addiction

The Case for Ithaca’s Proposed ‘Safe’ Space for Heroin Users

Ithaca, New York, might be about to try something really, really interesting — something that flies in the face of the normal American approach to drug treatment.

ABC News reported Wednesday:

The town of Ithaca, New York, is contemplating the creation of “safe” spaces for drug users, highlighting how some authorities are working to battle drug use by viewing it as a public health threat rather than simply an illegal act.

Mayor Svante Myrick announced on Tuesday he would consider a “supervised injection facility” where patients can safely inject drugs under clinical supervision as part of his multi-point plan focused on addressing drug use in Ithaca. Myrick is expected to unveil more details of the plan at a news conference today.

The plan “is rooted in public health and harm reduction principles” and “aims to prevent drug use and sales, reduce overdose deaths and infectious disease, decrease rates of incarceration, expand access to treatment, and save taxpayers money,” Myrick said in a statement on Tuesday.

Myrick noted that this plan was inspired by “European policies,” and that’s exactly where one would expect to find them. As a rule, Americans haven’t looked kindly on policies like needle exchanges, let alone even more radical-sounding ones like this. The frequent reaction is that they “encourage” drug use. Things might be changing a bit given the broader softening of public opinion on drugs, but it’s hard not to imagine there won’t be some pushback from Ithacans upset with the idea of a facility like this within their city limits (the ABC article takes a pretty zoomed-out approach and doesn’t quote any critics).

A couple years ago, I got to go on a group tour of this sort of facility in Hamburg, Germany, called Drob Inn (warning: lots of German) and speak with some of the public-health workers there. Two takeaways stuck with me, one small and one big. The small one was simply that, in the eyes of supporters of and employees at those clinics, it doesn’t make sense to conceive of these clinics as “encouraging” heroin use. They are for people with addictions — no one is saying, “I am going to start using heroin because there is a place for me to do it.”

Which leads to the bigger takeaway: From a public-health perspective, it is incredibly important to keep heroin users (and other intravenous-drug users) in contact with the public-health system. In fact, Drob Inn employees saw that as a big part of their mission. When clients showed up, employees never hectored them to stop using drugs or nudged them toward addiction treatment, or anything like that. Instead, they made sure they were doing okay, provided them treatment for any health issues they were dealing with, and so on. One of the primary goals was to give patients access to health care, and staffers were wary about driving them off by lecturing them about their drug use.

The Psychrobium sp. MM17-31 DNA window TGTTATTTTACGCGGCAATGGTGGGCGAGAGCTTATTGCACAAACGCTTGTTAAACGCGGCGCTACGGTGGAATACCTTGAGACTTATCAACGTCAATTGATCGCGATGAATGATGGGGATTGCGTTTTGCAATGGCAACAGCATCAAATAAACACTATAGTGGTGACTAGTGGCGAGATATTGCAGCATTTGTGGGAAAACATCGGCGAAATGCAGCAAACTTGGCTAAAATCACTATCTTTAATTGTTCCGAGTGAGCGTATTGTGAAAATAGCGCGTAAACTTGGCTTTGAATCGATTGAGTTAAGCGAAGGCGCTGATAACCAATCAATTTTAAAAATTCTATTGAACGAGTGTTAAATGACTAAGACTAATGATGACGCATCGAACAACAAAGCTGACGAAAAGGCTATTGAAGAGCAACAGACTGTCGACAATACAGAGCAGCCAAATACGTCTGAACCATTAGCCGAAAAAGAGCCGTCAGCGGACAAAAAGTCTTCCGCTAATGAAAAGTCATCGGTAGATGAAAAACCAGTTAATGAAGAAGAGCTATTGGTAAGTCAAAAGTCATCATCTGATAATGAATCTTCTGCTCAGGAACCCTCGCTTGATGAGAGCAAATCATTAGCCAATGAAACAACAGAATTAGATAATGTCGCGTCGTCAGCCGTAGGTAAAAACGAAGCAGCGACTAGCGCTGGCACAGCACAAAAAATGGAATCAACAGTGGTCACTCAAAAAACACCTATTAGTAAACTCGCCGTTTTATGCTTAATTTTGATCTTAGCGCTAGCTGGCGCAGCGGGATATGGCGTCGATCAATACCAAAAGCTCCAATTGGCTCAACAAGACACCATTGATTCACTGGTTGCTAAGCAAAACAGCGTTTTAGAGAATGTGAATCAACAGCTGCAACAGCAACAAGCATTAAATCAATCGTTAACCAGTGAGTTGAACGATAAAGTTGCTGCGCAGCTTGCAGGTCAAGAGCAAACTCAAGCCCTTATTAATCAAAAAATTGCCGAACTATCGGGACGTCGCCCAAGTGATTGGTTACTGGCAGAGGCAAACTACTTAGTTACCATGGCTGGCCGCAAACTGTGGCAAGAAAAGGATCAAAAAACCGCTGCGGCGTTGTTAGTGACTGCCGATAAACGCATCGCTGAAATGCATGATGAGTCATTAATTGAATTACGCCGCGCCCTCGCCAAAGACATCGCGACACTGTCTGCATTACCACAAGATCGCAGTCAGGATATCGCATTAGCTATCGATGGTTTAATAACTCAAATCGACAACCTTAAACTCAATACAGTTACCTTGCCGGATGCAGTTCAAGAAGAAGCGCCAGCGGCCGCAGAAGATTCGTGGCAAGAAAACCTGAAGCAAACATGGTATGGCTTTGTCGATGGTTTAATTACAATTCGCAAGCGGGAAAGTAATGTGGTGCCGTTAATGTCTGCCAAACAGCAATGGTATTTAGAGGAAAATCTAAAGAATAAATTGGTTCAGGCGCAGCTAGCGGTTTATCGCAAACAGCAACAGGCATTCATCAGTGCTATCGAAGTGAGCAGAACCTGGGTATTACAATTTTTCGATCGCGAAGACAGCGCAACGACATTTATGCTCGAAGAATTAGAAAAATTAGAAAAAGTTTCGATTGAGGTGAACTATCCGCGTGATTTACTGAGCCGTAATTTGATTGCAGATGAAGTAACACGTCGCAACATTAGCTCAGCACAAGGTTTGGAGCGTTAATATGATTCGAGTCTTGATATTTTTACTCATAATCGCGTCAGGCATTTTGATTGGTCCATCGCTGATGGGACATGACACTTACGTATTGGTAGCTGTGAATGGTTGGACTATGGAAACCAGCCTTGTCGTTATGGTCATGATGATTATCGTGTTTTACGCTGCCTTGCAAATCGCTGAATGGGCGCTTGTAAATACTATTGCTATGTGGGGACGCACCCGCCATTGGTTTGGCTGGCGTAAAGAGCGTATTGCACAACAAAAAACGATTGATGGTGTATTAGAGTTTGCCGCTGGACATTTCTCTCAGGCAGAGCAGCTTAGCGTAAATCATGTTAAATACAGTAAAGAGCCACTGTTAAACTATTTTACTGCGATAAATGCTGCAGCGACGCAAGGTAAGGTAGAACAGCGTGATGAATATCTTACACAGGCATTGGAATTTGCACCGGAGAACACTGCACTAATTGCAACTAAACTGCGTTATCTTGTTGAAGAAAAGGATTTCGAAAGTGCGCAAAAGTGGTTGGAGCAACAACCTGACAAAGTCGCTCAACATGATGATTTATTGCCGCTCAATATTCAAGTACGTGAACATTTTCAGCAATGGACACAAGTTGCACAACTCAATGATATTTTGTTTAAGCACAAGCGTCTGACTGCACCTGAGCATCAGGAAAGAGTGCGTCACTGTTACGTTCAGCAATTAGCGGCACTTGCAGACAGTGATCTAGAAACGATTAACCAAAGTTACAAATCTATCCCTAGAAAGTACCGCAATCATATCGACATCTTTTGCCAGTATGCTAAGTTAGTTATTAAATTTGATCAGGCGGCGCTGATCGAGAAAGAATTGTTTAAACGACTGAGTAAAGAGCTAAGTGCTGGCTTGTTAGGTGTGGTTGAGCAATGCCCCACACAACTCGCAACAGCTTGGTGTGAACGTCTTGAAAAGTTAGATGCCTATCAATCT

Once you accept that a given heroin addict is, at least in the short term, going to be using heroin regularly, and the important question becomes whether they are going to shoot up in an alley or in a park or in a safe medical facility, it clarifies things a bit. Even setting aside the fact that heroin users, like all human beings, deserve to not deal with agonizing illness and injury — people are really good at dehumanizing intravenous-drug users, after all — it isn’t just about the heroin users. It’s about everyone else, too. The effects of heroin use that isn’t “safe,” and the associated injuries and illnesses that result, can ripple outward well beyond the user, ranging from crimes of desperation to sexually transmitted diseases. There’s a cost to all of this, and it falls not only on the users themselves but on a city itself.

None of this proves, of course, that Ithaca’s idea is a good one. That will depend on the specifics and the execution. But hopefully NIMBY-esque concerns won’t win out over an idea that really does have some merit and logic behind it — at least not without a healthy and informed debate.

The Case for ‘Safe’ Space for Drug Users